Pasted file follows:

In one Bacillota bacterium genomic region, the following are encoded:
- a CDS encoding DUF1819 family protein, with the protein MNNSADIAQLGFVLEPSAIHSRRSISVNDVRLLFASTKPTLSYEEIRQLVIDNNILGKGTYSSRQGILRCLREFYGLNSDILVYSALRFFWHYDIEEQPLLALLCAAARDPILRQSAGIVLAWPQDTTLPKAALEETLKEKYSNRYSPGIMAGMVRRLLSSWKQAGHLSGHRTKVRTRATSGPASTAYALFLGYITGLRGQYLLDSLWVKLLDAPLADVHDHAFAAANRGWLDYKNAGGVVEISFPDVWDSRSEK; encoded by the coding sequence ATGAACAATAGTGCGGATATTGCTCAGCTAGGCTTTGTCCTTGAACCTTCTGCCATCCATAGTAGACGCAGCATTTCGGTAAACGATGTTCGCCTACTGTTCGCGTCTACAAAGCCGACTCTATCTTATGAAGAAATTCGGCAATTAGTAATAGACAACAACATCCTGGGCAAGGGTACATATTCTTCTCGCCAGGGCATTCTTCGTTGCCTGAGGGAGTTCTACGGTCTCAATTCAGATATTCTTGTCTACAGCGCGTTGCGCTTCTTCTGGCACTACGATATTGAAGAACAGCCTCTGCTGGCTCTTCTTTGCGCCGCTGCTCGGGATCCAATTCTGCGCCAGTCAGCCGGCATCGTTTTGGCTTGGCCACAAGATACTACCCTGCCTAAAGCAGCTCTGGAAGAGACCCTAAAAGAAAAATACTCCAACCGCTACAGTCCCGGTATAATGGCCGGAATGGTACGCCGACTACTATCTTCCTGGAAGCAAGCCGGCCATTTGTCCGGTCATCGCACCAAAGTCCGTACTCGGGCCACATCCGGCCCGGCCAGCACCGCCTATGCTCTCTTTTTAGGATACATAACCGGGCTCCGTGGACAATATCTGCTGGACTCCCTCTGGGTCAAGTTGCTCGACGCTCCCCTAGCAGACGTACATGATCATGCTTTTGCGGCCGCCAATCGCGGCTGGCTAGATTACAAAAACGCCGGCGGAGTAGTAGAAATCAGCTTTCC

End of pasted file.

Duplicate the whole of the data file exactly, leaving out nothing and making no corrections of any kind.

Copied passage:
In one Bacillota bacterium genomic region, the following are encoded:
- a CDS encoding DUF1819 family protein, with the protein MNNSADIAQLGFVLEPSAIHSRRSISVNDVRLLFASTKPTLSYEEIRQLVIDNNILGKGTYSSRQGILRCLREFYGLNSDILVYSALRFFWHYDIEEQPLLALLCAAARDPILRQSAGIVLAWPQDTTLPKAALEETLKEKYSNRYSPGIMAGMVRRLLSSWKQAGHLSGHRTKVRTRATSGPASTAYALFLGYITGLRGQYLLDSLWVKLLDAPLADVHDHAFAAANRGWLDYKNAGGVVEISFPDVWDSRSEK; encoded by the coding sequence ATGAACAATAGTGCGGATATTGCTCAGCTAGGCTTTGTCCTTGAACCTTCTGCCATCCATAGTAGACGCAGCATTTCGGTAAACGATGTTCGCCTACTGTTCGCGTCTACAAAGCCGACTCTATCTTATGAAGAAATTCGGCAATTAGTAATAGACAACAACATCCTGGGCAAGGGTACATATTCTTCTCGCCAGGGCATTCTTCGTTGCCTGAGGGAGTTCTACGGTCTCAATTCAGATATTCTTGTCTACAGCGCGTTGCGCTTCTTCTGGCACTACGATATTGAAGAACAGCCTCTGCTGGCTCTTCTTTGCGCCGCTGCTCGGGATCCAATTCTGCGCCAGTCAGCCGGCATCGTTTTGGCTTGGCCACAAGATACTACCCTGCCTAAAGCAGCTCTGGAAGAGACCCTAAAAGAAAAATACTCCAACCGCTACAGTCCCGGTATAATGGCCGGAATGGTACGCCGACTACTATCTTCCTGGAAGCAAGCCGGCCATTTGTCCGGTCATCGCACCAAAGTCCGTACTCGGGCCACATCCGGCCCGGCCAGCACCGCCTATGCTCTCTTTTTAGGATACATAACCGGGCTCCGTGGACAATATCTGCTGGACTCCCTCTGGGTCAAGTTGCTCGACGCTCCCCTAGCAGACGTACATGATCATGCTTTTGCGGCCGCCAATCGCGGCTGGCTAGATTACAAAAACGCCGGCGGAGTAGTAGAAATCAGCTTTCC